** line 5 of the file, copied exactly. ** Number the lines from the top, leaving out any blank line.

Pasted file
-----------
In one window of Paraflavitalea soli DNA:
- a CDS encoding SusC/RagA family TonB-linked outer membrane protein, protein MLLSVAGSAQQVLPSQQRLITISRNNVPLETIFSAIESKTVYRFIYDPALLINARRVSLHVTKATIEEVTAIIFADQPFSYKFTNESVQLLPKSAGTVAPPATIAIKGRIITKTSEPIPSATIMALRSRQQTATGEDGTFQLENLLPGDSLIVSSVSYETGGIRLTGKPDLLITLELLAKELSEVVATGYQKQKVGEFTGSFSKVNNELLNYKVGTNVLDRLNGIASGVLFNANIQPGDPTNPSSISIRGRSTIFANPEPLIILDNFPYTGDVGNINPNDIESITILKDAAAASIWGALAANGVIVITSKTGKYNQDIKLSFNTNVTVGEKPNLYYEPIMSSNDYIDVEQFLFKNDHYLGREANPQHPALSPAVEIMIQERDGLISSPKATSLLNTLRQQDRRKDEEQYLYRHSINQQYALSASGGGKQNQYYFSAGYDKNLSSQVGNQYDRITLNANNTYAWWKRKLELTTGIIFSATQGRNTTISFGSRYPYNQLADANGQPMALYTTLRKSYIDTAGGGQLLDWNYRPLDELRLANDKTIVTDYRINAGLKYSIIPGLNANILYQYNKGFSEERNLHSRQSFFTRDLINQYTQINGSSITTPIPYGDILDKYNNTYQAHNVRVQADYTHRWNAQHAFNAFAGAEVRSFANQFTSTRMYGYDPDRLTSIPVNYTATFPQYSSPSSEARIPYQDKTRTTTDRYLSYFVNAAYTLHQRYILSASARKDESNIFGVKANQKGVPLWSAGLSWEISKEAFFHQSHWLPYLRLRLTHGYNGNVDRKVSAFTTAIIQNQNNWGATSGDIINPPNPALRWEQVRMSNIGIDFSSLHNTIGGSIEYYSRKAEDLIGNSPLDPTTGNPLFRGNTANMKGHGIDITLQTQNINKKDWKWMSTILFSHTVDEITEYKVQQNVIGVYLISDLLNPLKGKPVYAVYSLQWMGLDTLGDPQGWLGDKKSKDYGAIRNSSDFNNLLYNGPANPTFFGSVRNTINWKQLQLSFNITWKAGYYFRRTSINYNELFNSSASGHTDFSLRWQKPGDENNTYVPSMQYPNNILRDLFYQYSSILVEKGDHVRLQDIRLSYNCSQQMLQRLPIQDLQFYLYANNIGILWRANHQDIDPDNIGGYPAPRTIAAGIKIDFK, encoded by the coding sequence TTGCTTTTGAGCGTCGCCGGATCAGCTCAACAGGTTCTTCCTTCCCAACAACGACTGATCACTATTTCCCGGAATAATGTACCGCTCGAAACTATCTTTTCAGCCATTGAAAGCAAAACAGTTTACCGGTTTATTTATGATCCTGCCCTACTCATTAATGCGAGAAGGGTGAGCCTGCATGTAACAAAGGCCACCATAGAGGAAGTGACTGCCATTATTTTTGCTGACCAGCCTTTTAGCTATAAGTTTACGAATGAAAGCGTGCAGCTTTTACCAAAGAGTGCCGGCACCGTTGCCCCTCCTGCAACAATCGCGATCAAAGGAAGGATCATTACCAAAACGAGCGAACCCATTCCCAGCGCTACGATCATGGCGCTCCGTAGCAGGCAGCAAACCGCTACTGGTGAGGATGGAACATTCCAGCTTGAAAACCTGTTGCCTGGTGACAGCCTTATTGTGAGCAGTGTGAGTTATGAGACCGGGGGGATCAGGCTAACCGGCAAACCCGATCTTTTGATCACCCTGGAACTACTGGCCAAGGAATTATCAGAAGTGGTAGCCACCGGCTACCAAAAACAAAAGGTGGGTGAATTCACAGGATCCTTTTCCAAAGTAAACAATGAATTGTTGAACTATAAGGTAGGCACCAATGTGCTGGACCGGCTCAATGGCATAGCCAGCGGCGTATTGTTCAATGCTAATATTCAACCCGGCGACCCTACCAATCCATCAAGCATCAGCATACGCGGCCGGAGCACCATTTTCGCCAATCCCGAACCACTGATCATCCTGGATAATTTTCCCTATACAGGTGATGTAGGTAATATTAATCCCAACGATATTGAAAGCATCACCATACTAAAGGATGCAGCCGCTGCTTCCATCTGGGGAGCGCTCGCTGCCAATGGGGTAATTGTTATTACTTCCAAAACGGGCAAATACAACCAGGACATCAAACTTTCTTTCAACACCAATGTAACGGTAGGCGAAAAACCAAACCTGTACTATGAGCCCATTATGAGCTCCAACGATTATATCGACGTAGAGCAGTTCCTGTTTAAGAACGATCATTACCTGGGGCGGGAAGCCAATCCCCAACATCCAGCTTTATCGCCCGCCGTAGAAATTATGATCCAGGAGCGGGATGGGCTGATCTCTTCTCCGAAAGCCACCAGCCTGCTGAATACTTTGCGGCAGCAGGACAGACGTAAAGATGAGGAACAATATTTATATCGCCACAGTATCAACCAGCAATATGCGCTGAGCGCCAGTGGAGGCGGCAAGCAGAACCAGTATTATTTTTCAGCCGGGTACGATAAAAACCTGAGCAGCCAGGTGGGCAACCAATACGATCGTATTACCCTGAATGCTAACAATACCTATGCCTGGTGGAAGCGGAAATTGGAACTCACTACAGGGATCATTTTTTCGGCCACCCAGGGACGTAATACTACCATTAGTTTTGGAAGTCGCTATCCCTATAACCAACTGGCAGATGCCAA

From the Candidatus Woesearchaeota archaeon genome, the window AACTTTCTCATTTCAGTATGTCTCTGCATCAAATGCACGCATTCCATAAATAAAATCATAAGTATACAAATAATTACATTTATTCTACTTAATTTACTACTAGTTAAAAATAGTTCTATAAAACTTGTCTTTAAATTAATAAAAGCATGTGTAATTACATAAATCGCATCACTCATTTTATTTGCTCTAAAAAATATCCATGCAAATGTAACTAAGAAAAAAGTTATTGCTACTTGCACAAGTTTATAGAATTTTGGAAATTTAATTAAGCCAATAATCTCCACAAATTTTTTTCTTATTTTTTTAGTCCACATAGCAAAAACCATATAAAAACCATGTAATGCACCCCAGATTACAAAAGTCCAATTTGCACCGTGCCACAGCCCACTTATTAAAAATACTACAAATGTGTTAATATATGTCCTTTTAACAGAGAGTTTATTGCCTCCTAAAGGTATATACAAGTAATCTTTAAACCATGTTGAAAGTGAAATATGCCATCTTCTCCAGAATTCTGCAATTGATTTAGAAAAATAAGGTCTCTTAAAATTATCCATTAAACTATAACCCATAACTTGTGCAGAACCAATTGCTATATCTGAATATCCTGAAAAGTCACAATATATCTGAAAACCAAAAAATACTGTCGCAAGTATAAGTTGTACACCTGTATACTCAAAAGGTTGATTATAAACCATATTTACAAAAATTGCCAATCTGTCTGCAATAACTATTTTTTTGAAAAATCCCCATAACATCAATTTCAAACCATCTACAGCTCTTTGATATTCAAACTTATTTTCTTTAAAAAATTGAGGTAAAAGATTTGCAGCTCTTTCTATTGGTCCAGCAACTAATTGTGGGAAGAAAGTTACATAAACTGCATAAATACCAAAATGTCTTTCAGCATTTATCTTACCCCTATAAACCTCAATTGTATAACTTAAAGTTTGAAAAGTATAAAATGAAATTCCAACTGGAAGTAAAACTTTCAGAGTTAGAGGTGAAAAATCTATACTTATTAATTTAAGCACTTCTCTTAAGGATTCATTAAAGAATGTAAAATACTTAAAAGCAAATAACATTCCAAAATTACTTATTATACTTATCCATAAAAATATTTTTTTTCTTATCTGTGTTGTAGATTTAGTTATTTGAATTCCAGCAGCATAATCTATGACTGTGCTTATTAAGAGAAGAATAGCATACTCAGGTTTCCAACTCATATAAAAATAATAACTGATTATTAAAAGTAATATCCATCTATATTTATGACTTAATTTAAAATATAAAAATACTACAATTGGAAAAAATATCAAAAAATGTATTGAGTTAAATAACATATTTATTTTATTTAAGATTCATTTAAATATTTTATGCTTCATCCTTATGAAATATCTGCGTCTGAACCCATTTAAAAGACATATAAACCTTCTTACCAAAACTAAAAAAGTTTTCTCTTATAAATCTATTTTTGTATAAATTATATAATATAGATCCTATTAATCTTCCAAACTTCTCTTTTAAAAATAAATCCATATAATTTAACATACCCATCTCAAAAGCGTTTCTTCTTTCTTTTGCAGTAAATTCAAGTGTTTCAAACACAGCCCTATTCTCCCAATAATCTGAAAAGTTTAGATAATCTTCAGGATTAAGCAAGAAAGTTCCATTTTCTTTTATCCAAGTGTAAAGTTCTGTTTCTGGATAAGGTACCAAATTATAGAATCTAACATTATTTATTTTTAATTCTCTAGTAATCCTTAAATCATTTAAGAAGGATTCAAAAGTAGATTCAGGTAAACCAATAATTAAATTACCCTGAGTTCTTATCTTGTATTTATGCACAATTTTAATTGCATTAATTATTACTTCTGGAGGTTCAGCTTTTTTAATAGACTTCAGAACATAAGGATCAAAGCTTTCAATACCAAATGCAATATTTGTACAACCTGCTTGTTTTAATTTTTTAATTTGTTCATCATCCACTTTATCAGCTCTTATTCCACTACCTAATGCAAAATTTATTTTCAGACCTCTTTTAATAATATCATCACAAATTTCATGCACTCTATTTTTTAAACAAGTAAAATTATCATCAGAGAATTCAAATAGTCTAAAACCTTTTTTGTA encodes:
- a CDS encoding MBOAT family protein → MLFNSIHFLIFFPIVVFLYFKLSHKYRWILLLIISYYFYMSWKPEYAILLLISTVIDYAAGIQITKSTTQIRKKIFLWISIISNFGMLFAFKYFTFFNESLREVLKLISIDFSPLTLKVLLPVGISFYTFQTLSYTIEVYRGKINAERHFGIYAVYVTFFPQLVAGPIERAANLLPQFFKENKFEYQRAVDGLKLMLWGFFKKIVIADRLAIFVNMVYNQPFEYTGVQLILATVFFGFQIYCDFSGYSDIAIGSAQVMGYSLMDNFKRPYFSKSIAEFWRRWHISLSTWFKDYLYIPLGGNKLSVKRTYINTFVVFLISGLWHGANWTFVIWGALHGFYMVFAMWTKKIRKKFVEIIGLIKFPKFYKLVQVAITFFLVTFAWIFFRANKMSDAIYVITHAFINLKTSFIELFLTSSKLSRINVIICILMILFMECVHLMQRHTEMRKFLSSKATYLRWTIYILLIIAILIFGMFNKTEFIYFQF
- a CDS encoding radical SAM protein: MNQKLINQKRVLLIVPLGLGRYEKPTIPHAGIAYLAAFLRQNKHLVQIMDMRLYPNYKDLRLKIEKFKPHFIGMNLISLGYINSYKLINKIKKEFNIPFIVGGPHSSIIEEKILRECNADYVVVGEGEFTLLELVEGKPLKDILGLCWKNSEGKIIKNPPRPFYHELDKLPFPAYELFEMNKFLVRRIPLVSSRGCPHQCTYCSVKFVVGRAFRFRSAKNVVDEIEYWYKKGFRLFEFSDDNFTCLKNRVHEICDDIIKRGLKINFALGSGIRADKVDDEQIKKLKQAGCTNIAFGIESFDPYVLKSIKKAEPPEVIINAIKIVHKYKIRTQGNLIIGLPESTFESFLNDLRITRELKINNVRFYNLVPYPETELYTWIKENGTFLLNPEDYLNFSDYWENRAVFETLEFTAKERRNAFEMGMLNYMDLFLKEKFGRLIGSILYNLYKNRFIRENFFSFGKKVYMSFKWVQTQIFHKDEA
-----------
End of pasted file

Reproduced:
- a CDS encoding radical SAM protein: MNQKLINQKRVLLIVPLGLGRYEKPTIPHAGIAYLAAFLRQNKHLVQIMDMRLYPNYKDLRLKIEKFKPHFIGMNLISLGYINSYKLINKIKKEFNIPFIVGGPHSSIIEEKILRECNADYVVVGEGEFTLLELVEGKPLKDILGLCWKNSEGKIIKNPPRPFYHELDKLPFPAYELFEMNKFLVRRIPLVSSRGCPHQCTYCSVKFVVGRAFRFRSAKNVVDEIEYWYKKGFRLFEFSDDNFTCLKNRVHEICDDIIKRGLKINFALGSGIRADKVDDEQIKKLKQAGCTNIAFGIESFDPYVLKSIKKAEPPEVIINAIKIVHKYKIRTQGNLIIGLPESTFESFLNDLRITRELKINNVRFYNLVPYPETELYTWIKENGTFLLNPEDYLNFSDYWENRAVFETLEFTAKERRNAFEMGMLNYMDLFLKEKFGRLIGSILYNLYKNRFIRENFFSFGKKVYMSFKWVQTQIFHKDEA